Tarot Runes I Ching Stichomancy Contact
Store Numerology Coin Flip Yes or No Webmasters
Personal Celebrity Biorhythms Bibliomancy Settings

Today's Stichomancy for Chris Rock

The first excerpt represents the element of Air. It speaks of mental influences and the process of thought, and is drawn from Idylls of the King by Alfred Tennyson:

Where lay the mighty bones of ancient men, Old knights, and over them the sea-wind sang Shrill, chill, with flakes of foam. He, stepping down By zigzag paths, and juts of pointed rock, Came on the shining levels of the lake.

There drew he forth the brand Excalibur, And o'er him, drawing it, the winter moon, Brightening the skirts of a long cloud, ran forth And sparkled keen with frost against the hilt: For all the haft twinkled with diamond sparks, Myriads of topaz-lights, and jacinth-work

The second excerpt represents the element of Fire. It speaks of emotional influences and base passions, and is drawn from The Duchess of Padua by Oscar Wilde:

But Love, which is his image, holds his place. When a man loves a woman, then he knows God's secret, and the secret of the world. There is no house so lowly or so mean, Which, if their hearts be pure who live in it, Love will not enter; but if bloody murder Knock at the Palace gate and is let in, Love like a wounded thing creeps out and dies. This is the punishment God sets on sin. The wicked cannot love. [A groan comes from the DUKE's chamber.]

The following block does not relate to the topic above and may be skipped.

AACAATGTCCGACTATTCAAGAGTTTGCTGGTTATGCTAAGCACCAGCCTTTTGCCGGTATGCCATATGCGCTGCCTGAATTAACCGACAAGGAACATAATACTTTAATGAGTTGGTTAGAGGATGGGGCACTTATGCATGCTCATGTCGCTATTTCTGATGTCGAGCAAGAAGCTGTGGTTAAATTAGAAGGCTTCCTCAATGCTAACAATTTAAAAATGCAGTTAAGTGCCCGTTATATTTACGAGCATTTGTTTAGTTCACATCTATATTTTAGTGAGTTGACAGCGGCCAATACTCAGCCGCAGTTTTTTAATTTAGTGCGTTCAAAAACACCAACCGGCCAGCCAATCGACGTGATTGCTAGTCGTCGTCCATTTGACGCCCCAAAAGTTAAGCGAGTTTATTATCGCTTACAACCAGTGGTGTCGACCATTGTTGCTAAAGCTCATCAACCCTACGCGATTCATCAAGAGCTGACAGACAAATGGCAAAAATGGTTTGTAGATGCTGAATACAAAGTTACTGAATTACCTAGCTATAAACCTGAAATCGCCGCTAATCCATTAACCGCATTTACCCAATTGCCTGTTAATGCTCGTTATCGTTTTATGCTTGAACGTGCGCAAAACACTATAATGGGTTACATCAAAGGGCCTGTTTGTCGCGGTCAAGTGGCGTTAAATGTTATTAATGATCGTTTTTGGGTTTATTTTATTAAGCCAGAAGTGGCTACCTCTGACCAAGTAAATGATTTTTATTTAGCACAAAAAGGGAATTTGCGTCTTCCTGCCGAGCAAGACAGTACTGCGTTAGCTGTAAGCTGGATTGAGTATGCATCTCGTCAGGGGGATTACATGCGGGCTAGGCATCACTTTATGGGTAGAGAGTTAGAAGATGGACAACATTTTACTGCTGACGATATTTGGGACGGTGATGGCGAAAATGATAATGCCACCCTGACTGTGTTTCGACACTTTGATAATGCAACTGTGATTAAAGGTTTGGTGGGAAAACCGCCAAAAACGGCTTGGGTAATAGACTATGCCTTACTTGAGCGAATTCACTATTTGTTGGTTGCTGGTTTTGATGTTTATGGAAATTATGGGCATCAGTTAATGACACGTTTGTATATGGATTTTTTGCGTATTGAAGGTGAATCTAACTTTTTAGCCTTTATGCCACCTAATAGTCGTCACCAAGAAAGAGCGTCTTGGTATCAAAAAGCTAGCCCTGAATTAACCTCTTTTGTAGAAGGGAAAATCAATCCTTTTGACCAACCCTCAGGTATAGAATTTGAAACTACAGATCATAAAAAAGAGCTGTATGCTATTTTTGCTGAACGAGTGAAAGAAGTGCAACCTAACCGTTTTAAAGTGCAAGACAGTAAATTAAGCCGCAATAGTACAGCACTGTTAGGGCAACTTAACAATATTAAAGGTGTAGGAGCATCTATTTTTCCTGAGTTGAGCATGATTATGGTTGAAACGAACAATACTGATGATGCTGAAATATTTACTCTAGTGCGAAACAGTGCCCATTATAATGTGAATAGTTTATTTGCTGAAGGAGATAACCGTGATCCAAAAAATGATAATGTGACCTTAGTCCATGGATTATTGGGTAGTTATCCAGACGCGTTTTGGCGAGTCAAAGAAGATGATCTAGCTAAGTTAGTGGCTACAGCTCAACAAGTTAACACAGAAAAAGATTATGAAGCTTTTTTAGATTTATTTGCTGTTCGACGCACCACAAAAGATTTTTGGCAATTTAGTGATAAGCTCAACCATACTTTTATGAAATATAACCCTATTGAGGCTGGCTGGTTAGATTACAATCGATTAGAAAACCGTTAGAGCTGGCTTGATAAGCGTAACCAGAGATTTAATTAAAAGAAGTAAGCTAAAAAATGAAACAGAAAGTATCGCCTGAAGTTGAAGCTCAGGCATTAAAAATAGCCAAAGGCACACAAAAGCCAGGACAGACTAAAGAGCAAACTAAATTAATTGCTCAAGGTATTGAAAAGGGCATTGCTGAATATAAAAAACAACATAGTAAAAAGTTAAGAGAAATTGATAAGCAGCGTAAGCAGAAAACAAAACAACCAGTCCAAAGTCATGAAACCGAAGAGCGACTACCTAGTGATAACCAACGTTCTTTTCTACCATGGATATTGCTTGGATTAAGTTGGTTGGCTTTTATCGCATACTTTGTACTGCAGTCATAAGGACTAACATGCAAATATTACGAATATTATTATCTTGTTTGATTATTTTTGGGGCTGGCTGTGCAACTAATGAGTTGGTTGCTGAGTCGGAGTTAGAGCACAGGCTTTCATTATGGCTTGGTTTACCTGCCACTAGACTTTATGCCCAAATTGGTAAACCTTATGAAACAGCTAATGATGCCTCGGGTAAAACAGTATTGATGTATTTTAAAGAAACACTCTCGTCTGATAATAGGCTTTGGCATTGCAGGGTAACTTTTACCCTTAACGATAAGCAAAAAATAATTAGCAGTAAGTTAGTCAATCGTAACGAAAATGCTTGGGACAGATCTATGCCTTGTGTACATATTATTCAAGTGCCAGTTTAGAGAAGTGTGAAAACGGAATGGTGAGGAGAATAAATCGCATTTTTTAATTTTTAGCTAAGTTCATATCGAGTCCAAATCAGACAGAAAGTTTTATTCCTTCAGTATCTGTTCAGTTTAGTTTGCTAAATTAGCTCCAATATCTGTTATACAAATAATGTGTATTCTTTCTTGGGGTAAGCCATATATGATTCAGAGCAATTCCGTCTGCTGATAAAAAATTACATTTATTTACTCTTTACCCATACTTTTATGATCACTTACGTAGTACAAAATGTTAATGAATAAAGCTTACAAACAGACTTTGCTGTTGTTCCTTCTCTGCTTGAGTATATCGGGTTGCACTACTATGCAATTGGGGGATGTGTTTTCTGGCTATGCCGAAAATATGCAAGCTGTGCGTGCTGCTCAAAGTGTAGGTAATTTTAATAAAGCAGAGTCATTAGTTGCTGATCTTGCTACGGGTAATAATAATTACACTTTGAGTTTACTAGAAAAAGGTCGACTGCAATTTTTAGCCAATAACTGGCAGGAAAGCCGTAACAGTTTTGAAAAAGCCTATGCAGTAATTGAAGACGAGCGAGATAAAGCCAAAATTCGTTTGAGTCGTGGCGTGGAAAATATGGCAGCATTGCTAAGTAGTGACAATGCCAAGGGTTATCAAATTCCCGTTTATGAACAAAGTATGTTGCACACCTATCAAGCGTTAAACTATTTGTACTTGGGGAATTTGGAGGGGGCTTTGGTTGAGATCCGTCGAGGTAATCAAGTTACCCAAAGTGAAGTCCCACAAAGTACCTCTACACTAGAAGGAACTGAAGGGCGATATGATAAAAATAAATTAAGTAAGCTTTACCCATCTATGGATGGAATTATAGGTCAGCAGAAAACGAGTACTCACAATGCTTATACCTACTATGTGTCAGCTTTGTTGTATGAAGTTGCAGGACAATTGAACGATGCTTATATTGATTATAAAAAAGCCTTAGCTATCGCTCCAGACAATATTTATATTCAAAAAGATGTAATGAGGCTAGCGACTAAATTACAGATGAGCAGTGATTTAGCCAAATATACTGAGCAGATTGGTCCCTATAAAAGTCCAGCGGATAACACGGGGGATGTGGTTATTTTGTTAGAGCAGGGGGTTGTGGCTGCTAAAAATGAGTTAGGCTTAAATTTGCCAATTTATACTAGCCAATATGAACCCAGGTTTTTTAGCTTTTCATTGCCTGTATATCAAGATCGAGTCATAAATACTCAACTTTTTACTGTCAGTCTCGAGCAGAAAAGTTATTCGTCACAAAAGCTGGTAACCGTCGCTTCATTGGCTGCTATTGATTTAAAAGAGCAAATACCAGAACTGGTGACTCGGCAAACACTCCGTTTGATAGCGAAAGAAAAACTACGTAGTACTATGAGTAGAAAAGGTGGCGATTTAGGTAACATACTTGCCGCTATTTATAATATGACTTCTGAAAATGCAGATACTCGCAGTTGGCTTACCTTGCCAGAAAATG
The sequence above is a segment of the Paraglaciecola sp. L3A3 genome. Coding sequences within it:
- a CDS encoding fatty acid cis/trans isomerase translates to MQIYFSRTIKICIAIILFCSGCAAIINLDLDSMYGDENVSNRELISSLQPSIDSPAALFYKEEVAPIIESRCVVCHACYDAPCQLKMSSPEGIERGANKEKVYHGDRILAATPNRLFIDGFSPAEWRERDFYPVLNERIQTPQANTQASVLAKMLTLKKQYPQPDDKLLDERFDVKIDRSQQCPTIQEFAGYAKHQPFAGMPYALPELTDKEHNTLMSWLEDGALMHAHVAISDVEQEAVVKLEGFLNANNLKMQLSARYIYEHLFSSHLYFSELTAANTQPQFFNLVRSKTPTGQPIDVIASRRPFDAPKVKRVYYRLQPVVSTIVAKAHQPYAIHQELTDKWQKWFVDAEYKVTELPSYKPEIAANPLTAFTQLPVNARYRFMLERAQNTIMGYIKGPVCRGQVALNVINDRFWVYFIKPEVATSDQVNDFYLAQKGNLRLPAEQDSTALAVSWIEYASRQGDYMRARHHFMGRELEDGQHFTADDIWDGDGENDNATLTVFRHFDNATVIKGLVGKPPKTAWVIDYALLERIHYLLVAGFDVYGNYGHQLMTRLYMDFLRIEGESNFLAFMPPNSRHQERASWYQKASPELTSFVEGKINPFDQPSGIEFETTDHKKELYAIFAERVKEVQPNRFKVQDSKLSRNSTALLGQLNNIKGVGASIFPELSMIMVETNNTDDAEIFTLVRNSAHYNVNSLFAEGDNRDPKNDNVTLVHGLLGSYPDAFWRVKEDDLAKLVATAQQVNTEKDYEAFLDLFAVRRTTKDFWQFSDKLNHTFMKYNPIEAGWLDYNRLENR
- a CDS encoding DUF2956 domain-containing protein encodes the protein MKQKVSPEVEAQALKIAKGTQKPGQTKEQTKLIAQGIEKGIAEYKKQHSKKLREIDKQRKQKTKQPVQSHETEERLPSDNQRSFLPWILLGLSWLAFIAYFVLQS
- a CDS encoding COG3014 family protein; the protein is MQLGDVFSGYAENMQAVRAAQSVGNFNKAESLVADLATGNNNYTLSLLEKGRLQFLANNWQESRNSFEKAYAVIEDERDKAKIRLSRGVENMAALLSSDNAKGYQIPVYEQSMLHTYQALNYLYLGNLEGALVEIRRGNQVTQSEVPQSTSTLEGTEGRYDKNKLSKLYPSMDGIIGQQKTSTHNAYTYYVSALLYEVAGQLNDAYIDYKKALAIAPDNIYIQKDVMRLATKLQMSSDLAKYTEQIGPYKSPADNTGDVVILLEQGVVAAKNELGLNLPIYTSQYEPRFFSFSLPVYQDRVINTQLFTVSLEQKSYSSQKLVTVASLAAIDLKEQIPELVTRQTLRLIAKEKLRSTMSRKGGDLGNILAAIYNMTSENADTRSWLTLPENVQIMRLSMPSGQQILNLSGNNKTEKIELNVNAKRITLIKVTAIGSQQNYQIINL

The third excerpt represents the element of Water. It speaks of pure spiritual influences and feelings of love, and is drawn from The Smalcald Articles by Dr. Martin Luther:

are said to have written concerning purgatory, and they think that we do not understand for what purpose and to what end they spoke as they did. St. Augustine does not write that there is a purgatory nor has he a testimony of Scripture to constrain him thereto, but he leaves it in doubt whether there is one, and says that his mother asked to be remembered at the altar or Sacrament. Now, all this is indeed nothing but the devotion of men, and that, too, of individuals, and does not establish an article of faith, which is the prerogative of God alone.

Our Papists, however, cite such statements [opinions] of men

The fourth excerpt represents the element of Earth. It speaks of physical influences and the impact of the unseen on the visible world, and is drawn from Meno by Plato:

SOCRATES: Some of them were priests and priestesses, who had studied how they might be able to give a reason of their profession: there have been poets also, who spoke of these things by inspiration, like Pindar, and many others who were inspired. And they say--mark, now, and see whether their words are true--they say that the soul of man is immortal, and at one time has an end, which is termed dying, and at another time is born again, but is never destroyed. And the moral is, that a man ought to live always in perfect holiness. 'For in the ninth year Persephone sends the souls of those from whom she has received the penalty of ancient crime back again from beneath into the light of the sun above, and these are they who become noble kings and mighty men and great in wisdom and are called saintly